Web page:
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If your doctor has prescribed you tramadol, you may wonder if it is safe to drink while taking the medication. Because tramadol is an opioid, it is important to be cautious when taking it with other central nervous system depressants, including alcohol.
Drinking while taking tramadol can be dangerous. Both substances are central nervous system depressants, so they can interact and lead to increased side effects. These include:
Tramadol is a synthetic opioid that is prescribed to treat moderate to severe pain. It was introduced in the U.S. in the mid-90s and became the 25th most-prescribed drug in the United States as of 2018, the most recent year for which data is available.
Like other opioids, tramadol can be addictive and is a Schedule IV controlled substance. With that in mind, it’s important to take this medication only as directed by a licensed medical professional.
|Brand Name||Ultram, ConZip, Qdolo|
|Conditions it can treat||Moderate to severe pain|
|Controlled substance status||Schedule IV|
|Side effects||Constipation, nausea, vomiting, dizziness, vertigo, headache, dry mouth, indigestion|
|How long it takes to start working||Within one hour|
|How long it takes to have its peak effect||Fast-acting tramadol: Within 2–3 hours
Long-acting tramadol: Within 4–12 hours
|Duration of effect||Fast-acting tramadol: 4–6 hours
Long-acting tramadol: 24 hours
Because both tramadol and alcohol are central nervous system depressants, they have a drug interaction that can lead to additive side effects.
The primary risk of drinking while taking tramadol is worsened central nervous system depressant side effects, including excessive sedation and slowed breathing. In severe cases, this can lead to coma and death. For this reason, the FDA has a Black Box Warning about the risks of taking tramadol while using other central nervous system depressants like alcohol.
If you have taken a dose of tramadol, it is safest to wait until the tramadol is completely out of your system before having a drink. Short-acting tramadol has a half-life of around 6.3 hours, meaning that it takes that long for your body to clear half the drug from your system. Because it generally takes five half-lives to fully remove a drug from your body, a dose of short-acting tramadol should be out of your system within 32 hours. Long-acting tramadol has a half-life of around ten hours, meaning it takes about 50 hours to fully leave your body.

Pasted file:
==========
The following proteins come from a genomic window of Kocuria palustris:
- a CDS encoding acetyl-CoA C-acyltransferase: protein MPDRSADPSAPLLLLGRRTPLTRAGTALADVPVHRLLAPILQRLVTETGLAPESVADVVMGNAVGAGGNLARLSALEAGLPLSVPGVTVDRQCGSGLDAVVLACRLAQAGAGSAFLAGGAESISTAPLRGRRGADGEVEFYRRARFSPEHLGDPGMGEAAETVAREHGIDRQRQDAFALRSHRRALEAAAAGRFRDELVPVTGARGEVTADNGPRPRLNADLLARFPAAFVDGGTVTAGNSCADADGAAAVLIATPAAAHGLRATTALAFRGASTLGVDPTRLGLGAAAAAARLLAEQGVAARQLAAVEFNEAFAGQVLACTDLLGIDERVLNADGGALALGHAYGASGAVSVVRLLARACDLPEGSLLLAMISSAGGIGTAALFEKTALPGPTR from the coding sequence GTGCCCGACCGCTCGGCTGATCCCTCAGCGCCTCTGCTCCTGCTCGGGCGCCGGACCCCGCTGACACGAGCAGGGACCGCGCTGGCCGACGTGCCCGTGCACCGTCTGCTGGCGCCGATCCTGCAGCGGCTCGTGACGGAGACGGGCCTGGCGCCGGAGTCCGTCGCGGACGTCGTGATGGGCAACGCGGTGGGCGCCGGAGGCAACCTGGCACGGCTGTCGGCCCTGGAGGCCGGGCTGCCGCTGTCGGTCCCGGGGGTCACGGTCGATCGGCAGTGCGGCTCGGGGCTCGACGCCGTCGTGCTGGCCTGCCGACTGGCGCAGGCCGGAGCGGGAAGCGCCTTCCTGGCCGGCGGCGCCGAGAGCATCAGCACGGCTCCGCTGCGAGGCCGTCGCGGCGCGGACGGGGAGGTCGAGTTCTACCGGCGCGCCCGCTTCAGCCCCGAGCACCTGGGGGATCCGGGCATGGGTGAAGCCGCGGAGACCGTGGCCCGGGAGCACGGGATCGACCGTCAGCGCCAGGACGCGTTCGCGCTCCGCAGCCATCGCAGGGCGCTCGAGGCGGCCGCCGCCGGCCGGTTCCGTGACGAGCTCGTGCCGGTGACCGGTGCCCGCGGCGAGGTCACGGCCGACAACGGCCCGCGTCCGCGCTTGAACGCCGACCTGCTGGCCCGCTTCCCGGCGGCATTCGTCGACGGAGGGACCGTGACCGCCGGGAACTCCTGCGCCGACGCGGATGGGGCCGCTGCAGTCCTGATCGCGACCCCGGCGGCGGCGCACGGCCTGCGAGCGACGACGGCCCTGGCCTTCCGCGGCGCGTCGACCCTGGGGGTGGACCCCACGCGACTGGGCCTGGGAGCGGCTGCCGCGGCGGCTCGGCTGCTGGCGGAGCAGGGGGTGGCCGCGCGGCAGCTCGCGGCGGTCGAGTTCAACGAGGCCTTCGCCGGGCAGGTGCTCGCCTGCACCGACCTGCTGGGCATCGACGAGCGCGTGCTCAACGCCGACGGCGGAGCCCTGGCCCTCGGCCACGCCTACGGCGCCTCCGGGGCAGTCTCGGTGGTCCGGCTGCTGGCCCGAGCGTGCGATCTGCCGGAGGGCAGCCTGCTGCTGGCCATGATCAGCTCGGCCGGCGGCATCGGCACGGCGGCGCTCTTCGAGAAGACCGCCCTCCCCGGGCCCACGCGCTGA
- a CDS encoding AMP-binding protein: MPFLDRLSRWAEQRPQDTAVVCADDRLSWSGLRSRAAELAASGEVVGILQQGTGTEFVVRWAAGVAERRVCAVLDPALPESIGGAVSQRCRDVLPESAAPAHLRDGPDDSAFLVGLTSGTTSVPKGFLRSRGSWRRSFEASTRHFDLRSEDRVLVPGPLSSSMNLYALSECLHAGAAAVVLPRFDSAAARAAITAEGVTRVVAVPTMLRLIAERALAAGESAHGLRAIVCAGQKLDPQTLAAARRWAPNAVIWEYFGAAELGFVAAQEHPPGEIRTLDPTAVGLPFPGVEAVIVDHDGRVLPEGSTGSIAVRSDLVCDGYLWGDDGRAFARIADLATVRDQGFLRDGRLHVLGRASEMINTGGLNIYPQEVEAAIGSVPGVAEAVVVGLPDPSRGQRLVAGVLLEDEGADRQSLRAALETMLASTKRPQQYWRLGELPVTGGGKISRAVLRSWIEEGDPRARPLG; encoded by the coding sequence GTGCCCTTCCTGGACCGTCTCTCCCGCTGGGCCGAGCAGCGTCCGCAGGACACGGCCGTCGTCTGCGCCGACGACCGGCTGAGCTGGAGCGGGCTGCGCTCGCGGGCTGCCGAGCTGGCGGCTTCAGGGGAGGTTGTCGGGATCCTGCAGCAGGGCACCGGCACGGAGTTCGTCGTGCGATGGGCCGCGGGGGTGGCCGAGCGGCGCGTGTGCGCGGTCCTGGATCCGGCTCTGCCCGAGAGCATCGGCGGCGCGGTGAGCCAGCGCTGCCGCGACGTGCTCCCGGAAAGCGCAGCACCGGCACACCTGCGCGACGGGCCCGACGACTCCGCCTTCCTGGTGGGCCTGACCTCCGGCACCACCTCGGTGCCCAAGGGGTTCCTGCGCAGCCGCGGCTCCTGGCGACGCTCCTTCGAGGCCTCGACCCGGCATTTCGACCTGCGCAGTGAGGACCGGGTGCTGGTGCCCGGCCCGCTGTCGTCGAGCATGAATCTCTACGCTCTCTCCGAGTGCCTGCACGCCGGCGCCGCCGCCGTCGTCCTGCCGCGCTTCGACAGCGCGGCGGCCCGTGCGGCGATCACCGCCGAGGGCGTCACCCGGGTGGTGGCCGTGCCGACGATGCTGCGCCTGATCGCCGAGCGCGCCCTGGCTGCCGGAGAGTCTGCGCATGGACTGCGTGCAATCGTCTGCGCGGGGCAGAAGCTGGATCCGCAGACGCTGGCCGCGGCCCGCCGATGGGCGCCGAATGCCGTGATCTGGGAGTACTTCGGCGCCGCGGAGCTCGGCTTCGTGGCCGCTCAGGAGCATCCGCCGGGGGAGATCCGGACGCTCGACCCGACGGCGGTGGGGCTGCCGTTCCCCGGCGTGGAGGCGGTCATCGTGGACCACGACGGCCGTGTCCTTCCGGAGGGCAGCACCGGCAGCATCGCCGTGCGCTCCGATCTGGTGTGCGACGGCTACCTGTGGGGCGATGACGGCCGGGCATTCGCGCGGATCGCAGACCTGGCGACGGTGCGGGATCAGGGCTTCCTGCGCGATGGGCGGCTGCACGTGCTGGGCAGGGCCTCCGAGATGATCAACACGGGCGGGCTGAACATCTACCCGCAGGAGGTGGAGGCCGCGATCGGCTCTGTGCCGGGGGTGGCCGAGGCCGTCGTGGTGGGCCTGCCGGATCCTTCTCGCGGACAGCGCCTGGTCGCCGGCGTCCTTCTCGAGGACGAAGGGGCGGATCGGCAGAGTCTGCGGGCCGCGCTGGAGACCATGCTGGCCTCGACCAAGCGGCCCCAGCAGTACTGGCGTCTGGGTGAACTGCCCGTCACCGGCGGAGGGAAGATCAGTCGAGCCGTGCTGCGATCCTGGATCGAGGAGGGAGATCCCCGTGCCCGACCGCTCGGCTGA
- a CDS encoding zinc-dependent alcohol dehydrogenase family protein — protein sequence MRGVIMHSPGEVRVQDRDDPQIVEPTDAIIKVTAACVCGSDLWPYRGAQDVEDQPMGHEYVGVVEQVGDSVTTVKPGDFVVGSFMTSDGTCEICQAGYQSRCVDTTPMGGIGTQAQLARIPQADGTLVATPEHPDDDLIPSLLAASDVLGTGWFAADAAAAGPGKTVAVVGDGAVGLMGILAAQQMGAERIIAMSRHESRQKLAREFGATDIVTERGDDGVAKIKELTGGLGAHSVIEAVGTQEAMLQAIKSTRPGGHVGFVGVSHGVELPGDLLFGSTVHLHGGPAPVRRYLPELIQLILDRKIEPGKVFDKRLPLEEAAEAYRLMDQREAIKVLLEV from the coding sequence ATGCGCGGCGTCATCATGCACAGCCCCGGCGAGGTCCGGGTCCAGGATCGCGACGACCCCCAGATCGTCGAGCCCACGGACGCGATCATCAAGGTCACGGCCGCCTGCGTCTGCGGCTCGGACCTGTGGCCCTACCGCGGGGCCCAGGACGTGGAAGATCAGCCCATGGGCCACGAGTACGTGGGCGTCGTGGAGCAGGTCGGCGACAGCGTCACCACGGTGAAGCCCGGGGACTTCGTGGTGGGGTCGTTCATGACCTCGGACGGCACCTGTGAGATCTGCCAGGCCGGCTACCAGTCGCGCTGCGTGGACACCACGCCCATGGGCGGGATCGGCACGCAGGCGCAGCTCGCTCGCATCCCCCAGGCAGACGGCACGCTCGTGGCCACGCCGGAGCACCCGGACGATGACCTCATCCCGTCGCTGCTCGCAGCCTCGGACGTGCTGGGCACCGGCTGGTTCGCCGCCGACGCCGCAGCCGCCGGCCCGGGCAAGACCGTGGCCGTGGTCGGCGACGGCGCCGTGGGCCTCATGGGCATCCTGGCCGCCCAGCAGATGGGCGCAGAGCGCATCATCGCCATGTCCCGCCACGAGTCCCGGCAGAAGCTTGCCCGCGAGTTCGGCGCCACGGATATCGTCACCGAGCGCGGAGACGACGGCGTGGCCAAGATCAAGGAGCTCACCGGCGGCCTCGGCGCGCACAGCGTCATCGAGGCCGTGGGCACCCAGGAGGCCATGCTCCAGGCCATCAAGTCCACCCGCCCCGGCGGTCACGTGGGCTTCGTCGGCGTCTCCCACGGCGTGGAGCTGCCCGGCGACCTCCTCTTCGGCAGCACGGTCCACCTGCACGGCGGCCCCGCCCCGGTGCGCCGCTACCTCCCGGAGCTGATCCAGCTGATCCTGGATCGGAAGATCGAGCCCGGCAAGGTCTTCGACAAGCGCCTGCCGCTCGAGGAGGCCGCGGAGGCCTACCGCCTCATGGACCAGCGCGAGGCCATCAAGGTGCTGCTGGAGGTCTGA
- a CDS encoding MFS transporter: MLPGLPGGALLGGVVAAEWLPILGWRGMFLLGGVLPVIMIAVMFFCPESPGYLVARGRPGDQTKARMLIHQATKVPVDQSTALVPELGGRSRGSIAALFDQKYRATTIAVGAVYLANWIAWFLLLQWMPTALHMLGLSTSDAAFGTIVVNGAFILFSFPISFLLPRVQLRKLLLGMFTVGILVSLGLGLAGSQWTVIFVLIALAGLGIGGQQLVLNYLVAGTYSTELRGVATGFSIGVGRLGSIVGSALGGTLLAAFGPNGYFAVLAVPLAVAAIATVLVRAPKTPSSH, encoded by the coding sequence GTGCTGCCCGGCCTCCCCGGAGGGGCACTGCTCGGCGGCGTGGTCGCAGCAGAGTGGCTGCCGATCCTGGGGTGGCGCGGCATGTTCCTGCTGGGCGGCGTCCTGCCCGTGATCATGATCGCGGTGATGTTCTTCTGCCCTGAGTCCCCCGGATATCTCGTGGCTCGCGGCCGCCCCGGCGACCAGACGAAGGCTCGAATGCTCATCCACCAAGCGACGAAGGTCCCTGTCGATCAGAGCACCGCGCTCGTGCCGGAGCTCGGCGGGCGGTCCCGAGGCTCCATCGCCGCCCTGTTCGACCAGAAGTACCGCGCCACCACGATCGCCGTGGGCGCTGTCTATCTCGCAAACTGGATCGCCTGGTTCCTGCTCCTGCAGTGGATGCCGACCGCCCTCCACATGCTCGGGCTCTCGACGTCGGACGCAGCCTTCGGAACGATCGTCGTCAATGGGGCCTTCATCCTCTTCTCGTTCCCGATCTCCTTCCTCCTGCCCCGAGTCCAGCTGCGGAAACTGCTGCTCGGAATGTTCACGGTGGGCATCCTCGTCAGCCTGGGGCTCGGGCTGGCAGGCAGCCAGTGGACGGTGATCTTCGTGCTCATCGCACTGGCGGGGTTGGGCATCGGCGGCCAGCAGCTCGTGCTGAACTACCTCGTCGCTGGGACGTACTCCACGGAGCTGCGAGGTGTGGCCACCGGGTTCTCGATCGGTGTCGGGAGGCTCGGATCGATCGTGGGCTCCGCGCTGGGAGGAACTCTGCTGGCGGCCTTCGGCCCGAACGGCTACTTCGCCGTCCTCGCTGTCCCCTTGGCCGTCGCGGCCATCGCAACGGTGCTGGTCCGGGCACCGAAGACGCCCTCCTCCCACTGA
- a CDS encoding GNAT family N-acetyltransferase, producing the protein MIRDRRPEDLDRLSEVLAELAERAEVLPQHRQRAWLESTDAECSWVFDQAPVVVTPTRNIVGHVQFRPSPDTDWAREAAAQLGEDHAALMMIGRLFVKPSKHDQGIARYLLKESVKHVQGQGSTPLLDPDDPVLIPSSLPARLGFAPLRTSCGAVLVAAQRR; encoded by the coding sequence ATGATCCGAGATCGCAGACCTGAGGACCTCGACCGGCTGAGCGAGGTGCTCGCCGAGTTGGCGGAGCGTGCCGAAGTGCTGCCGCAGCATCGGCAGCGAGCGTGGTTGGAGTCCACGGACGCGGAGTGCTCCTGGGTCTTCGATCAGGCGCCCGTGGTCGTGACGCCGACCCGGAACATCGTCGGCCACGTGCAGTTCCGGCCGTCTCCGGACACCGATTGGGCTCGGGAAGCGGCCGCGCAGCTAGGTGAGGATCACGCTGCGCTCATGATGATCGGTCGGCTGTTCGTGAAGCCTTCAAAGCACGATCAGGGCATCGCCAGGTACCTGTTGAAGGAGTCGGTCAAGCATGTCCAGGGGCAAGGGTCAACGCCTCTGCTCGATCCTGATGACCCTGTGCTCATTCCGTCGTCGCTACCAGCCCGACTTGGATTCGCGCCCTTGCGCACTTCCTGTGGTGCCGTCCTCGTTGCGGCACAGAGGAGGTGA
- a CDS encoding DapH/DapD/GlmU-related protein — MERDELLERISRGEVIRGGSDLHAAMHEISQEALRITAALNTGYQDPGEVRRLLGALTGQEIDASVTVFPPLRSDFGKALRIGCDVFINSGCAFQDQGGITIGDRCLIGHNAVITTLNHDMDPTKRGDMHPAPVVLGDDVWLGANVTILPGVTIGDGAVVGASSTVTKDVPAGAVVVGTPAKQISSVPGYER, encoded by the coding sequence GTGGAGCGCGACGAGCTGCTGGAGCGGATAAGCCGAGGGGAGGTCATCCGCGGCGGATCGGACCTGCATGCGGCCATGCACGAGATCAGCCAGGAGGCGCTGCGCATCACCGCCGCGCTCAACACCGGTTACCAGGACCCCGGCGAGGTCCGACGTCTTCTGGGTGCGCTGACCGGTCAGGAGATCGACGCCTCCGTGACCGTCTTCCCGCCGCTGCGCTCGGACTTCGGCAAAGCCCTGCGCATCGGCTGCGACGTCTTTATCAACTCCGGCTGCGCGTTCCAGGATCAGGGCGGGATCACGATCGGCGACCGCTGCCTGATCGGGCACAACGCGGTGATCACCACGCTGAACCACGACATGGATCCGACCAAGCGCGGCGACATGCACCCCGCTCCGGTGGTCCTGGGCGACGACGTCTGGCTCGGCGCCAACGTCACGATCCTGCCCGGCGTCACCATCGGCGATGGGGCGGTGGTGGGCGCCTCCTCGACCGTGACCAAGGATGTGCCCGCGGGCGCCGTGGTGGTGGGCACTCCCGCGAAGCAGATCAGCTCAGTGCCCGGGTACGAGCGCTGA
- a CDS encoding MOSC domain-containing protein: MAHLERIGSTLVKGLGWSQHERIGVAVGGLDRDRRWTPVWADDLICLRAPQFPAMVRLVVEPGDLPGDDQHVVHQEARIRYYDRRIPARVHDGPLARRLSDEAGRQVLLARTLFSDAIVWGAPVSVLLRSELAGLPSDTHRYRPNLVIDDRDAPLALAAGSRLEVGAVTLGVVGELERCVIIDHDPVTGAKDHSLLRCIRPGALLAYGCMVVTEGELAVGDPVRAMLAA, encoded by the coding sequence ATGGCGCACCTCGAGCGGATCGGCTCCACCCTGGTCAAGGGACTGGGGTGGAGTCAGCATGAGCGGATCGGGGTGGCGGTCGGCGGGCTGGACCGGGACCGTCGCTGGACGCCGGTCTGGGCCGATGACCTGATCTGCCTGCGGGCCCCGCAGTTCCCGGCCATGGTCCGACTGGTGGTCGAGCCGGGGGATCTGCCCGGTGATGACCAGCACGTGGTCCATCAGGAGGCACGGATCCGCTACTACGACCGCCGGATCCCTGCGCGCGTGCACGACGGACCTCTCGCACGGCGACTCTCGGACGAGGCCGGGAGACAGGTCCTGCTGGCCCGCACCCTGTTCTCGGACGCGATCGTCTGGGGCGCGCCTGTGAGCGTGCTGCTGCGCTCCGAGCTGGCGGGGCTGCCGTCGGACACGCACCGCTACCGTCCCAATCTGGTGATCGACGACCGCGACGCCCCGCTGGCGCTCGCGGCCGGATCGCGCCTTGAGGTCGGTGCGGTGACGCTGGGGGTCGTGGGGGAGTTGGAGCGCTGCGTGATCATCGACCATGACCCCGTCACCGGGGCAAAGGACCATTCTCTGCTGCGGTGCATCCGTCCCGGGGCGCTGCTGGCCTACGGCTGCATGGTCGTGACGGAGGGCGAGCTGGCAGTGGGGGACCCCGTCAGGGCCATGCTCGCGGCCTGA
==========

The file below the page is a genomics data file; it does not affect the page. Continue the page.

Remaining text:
Waiting until tramadol is cleared from your system can help avoid worsened side effects and lower your risk of overdose.
It is possible to overdose on both alcohol and tramadol. Alcohol poisoning alone is responsible for more than 95,000 deaths annually in the United States. Tramadol on its own can also cause an overdose. Unfortunately, tramadol overdose is one of the only opioid overdoses that is not completely reversible by naloxone (Narcan).
Because both agents are central nervous system depressants with additive side effects, the FDA has a Black Box Warning about increased overdose risk if they are combined. For this reason, it is safest to avoid taking tramadol and alcohol together.
If you suspect someone is overdosing on tramadol or alcohol, it is important to seek emergency medical treatment immediately. If you or a loved one is struggling with an addiction to alcohol, opioids or both, help is available. Contact The Recovery Village to discuss treatment options that can address both substances and any co-occurring mental health conditions. The start of a healthier, happier, substance-free life can begin with just one call.
The Recovery Village aims to improve the quality of life for people struggling with a substance use or mental health disorder with fact-based content about the nature of behavioral health conditions, treatment options and their related outcomes. We publish material that is researched, cited, edited and reviewed by licensed medical professionals. The information we provide is not intended to be a substitute for professional medical advice, diagnosis or treatment. It should not be used in place of the advice of your physician or other qualified healthcare provider.